Sexy strength

Poles mark new territory for women

By Amanda Dee

Photo: Some pole dance students come for the workout, others come to learn about performance

“Welcome to your new addiction.”

The room is windowless. Blackness cushions you to your right, left, above. Below, the blackness sparkles in the light of chandeliers. The only one looking at you is you, in the few mirrors on the black walls and the gleaming nine poles.

Welcome to the pole room.

The Femme Fatale Fitness pole room was designed to make women feel comfortable enough in classes with the “tight-knit community” of instructors and dancers to “let loose” and “be themselves,” according to Nicki Czarnecki, an instructor and the general manager of the studio.

“There’s this world of pole out there,” one of Czarnecki’s students Amanda Hanisch says (referring to what Czarnecki calls “the pole bubble”). Inside this bubble, Jamilla and Anastasia are names like Kim Kardashian and Beyoncé. This world isn’t new territory, though. It was established years ago “behind closed doors” in clubs, but is just recently going “out in the open,” Czarnecki explains.

Although other local businesses are part the local pole bubble, like The Studio Fitness in Vandalia and Premier Pole Parties, Femme is the only one specifically dedicated to studio pole (though, they additionally teach other classes).

Kelly Clark says her “one-woman operation,” Premier Pole Parties, brings classes “perfect for the shy woman who thinks pole dancing looks fun but is reluctant to go to a studio” directly to them. With Premier Pole, women “don’t have to leave the comfort and safety of their own home,” Clark says.

Czarnecki acknowledges the difficulty of facing these “mental challenges” about strength and body image: “It takes a powerful woman, whether it’s in a club or a student, to take this journey.” But whether people come with a friend or are alone, she says, “the first step” is walking through the door.

Femme Fatale started in 2009 after founder and Dayton-native Jacqueline Allen quit her job and became a personal trainer and pole fitness instructor to create something she couldn’t find for herself: a way to get fit and feel good in her own skin, according to Femme’s official site.

Now, about 10 instructors work together to continue giving women a “a safe place” and “a home away from home,” Czarnecki says, whether women are looking for introductory open classes on a drop-in basis or more serious enrollment classes that build upon each other.

The minimum age for classes is 18. Most of the clientele are in their 20s, 30s and 40s, but many are in their 50s and 60s. The music for classes could be “straight off of the radio” one day, and Nirvana the next. Some walk in wearing yoga pants. Others walk in with Stilettos. Some initially come for the extreme workout. Some come to dance. But, “no matter what people think about pole,” Czarnecki believes, the draw is its taboo origins in the club scene.

“There’s all types, from one extreme to the other,” Czarnecki says. “I think both [athletic types and playful types] end up flirting with the other side for sure. You might start off thinking, ‘I’m just going to come in here just for fun, and eventually it’s like ‘let me learn these trick combos.’ ‘Let me get this down.’ And then the people who don’t come in with the intention to dance come in and say, ‘I know I’m strong, but can I put something together into a performance and make it look good?’”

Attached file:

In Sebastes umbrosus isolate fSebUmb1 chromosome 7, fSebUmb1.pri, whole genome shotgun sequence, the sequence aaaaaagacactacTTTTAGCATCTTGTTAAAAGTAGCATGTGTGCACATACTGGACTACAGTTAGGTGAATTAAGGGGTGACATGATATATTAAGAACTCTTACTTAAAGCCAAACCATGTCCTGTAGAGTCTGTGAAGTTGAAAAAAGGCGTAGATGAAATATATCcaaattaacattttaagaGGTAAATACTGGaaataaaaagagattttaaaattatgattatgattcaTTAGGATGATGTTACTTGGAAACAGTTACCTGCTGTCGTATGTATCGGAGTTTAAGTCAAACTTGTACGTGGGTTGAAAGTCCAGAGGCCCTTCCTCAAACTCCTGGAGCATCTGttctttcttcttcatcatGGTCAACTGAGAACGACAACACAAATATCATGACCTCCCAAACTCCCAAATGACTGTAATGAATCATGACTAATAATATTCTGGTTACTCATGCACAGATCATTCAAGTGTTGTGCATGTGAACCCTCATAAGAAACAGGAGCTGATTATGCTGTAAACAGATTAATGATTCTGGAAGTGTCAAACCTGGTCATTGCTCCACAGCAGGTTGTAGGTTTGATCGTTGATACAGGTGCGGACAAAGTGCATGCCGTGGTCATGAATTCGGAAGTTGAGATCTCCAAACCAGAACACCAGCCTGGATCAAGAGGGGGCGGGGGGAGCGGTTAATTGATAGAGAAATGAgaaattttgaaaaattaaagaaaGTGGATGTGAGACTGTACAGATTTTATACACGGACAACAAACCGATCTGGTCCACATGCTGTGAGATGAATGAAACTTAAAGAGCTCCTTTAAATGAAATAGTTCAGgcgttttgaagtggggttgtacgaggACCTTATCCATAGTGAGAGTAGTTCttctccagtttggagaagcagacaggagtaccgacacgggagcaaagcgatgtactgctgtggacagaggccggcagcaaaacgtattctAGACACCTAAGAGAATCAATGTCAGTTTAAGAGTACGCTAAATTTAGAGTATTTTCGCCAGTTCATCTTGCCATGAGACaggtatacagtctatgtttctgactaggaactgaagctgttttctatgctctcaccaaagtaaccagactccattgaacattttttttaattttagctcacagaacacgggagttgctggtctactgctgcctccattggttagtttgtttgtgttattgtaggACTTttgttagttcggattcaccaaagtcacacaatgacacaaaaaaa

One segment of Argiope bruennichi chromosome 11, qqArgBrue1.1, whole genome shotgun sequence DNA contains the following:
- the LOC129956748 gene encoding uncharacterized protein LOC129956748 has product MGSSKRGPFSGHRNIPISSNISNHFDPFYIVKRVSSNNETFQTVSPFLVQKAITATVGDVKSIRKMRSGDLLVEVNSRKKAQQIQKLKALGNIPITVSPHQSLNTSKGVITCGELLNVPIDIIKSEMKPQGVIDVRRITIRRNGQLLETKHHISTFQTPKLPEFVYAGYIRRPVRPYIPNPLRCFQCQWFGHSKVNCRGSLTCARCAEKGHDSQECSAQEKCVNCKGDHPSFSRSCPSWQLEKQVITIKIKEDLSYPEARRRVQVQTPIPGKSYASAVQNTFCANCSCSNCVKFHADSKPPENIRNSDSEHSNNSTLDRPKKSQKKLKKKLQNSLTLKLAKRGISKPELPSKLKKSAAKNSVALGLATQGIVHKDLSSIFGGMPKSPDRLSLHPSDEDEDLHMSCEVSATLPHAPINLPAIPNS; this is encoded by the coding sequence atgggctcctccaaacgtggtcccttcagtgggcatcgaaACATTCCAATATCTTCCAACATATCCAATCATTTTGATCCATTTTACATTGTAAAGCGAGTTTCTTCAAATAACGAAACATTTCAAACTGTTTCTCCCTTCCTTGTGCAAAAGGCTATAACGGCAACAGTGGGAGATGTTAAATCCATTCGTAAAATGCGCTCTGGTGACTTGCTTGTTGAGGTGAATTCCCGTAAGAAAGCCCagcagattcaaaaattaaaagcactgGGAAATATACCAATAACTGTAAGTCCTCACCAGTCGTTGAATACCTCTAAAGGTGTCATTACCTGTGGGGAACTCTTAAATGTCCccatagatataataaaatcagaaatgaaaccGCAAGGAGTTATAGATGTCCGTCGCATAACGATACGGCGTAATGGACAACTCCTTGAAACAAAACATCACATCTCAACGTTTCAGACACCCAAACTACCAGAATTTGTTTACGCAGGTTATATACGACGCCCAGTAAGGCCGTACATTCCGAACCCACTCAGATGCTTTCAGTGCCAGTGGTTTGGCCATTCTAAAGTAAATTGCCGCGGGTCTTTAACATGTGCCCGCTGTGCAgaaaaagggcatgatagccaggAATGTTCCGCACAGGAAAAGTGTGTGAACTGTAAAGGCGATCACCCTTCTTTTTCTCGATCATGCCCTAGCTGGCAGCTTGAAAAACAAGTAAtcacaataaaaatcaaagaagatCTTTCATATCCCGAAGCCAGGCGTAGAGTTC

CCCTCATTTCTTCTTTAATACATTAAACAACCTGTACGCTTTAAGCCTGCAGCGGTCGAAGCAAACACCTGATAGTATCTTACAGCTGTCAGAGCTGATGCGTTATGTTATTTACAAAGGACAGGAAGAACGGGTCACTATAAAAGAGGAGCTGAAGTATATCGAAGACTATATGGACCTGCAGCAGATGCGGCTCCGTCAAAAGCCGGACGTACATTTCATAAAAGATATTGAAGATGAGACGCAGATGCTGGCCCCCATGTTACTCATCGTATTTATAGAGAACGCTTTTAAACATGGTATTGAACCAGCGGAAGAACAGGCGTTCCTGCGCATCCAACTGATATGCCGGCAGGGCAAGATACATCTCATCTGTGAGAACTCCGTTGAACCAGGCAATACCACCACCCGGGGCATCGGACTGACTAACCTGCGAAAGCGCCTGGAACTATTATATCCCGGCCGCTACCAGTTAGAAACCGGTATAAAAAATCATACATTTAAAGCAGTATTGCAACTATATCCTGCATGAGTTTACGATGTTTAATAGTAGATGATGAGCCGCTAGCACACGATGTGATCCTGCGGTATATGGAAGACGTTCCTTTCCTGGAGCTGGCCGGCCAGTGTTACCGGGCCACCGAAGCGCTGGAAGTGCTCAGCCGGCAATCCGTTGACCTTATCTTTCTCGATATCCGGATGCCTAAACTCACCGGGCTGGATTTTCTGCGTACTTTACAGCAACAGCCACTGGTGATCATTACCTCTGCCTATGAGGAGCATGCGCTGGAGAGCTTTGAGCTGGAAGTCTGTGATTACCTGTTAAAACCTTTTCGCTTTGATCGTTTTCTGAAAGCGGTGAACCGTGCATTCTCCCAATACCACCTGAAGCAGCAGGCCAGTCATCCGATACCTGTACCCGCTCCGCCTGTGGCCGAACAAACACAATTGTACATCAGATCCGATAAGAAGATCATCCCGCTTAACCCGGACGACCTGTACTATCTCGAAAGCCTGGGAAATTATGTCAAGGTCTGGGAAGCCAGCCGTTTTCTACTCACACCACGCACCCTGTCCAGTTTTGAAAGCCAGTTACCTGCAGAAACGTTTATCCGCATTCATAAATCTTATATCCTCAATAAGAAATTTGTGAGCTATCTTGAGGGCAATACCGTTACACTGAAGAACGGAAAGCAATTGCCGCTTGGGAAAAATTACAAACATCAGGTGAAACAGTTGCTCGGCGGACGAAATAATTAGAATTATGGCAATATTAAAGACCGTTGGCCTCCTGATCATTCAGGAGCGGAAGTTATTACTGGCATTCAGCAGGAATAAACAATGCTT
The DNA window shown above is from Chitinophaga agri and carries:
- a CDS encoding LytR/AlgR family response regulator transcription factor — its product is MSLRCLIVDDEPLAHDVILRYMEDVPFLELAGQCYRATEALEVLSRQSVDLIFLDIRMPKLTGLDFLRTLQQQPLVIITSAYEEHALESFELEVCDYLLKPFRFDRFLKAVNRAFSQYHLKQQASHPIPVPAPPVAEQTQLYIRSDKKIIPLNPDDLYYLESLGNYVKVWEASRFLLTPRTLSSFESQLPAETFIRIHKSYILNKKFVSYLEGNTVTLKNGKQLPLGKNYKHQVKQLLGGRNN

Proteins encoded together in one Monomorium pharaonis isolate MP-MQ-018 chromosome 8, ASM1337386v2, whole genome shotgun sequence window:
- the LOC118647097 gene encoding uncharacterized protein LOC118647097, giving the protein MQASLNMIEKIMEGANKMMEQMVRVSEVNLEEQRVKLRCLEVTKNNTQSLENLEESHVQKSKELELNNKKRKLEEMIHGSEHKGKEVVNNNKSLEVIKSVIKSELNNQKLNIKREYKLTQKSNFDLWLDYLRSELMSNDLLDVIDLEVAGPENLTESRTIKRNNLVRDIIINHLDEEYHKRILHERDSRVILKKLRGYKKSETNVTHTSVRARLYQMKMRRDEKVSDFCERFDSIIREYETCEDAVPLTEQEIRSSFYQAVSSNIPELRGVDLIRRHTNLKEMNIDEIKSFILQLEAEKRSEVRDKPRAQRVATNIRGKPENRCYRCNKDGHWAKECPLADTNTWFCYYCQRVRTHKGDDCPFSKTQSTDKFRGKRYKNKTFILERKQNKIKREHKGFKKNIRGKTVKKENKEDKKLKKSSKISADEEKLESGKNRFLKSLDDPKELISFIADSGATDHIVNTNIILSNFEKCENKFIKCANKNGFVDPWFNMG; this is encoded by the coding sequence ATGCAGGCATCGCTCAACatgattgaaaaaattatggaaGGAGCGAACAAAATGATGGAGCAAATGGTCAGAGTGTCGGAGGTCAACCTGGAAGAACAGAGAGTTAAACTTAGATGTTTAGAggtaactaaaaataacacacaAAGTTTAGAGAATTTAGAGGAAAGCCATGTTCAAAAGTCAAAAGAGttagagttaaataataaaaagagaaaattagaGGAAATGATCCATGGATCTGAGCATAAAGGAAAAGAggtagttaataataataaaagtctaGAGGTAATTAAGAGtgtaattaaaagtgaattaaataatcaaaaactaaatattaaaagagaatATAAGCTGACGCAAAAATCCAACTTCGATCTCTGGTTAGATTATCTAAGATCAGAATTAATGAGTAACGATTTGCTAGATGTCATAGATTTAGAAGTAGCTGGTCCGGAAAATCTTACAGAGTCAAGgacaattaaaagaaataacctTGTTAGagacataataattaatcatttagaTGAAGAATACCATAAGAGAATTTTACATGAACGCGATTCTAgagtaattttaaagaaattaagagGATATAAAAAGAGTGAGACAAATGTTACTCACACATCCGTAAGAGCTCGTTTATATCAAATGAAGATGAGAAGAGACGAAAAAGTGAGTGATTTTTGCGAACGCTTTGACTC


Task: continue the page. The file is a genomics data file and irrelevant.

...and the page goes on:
Some students like Hanisch are experienced dancers. Some students, like Orlando, are not. Hanisch has belly-danced for 10 years. Orlando works at a law firm. Regardless of the level of experience, Czarnecki says, “there’s always a new trick that comes out or a new style that emerges.”

At the core of the dancing, workouts and heels, is this brand Allen created for Femme, this brand of pole feminism.

“I think women were taught that we’re not physically strong, maybe we’re not mentally and emotionally strong or stable, and these are things that stay with us no matter what,” she says. “Or once you have children then, you know, you can’t maybe be sexy. Nobody’s saying that to your face, but those are just the messages that we get. At the same time, we get the messages that we have to look perfect or have a perfect body.

“…Once people get in here and start doing stuff, a lot of that fades away,” Czarnecki says.

That’s why Czarnecki is territorial over her world, a world where “women can be in the spotlight” for themselves—unseen by the male gaze and the gaze scrutinizing most female bodies.

Once Orlando fell in love with the pole, the body dysmorphia she had been fighting every day started cowering away from “the confidence [that] started oozing out of [her].”

“You just did this amazing thing,” Orlando says. “This body that you hate… You can’t hate.”

That’s why Hanisch and Orlando talk about this world more than any other. Because it doesn’t stay in the pole room.

For more information about Femme Fatale Fitness, please visit or contact For more on Premier Pole Parties and The Studio Fitness, please visit and

­­Reach DCP freelance writer Amanda Dee at

Reach DCP Editor Amanda Dee at

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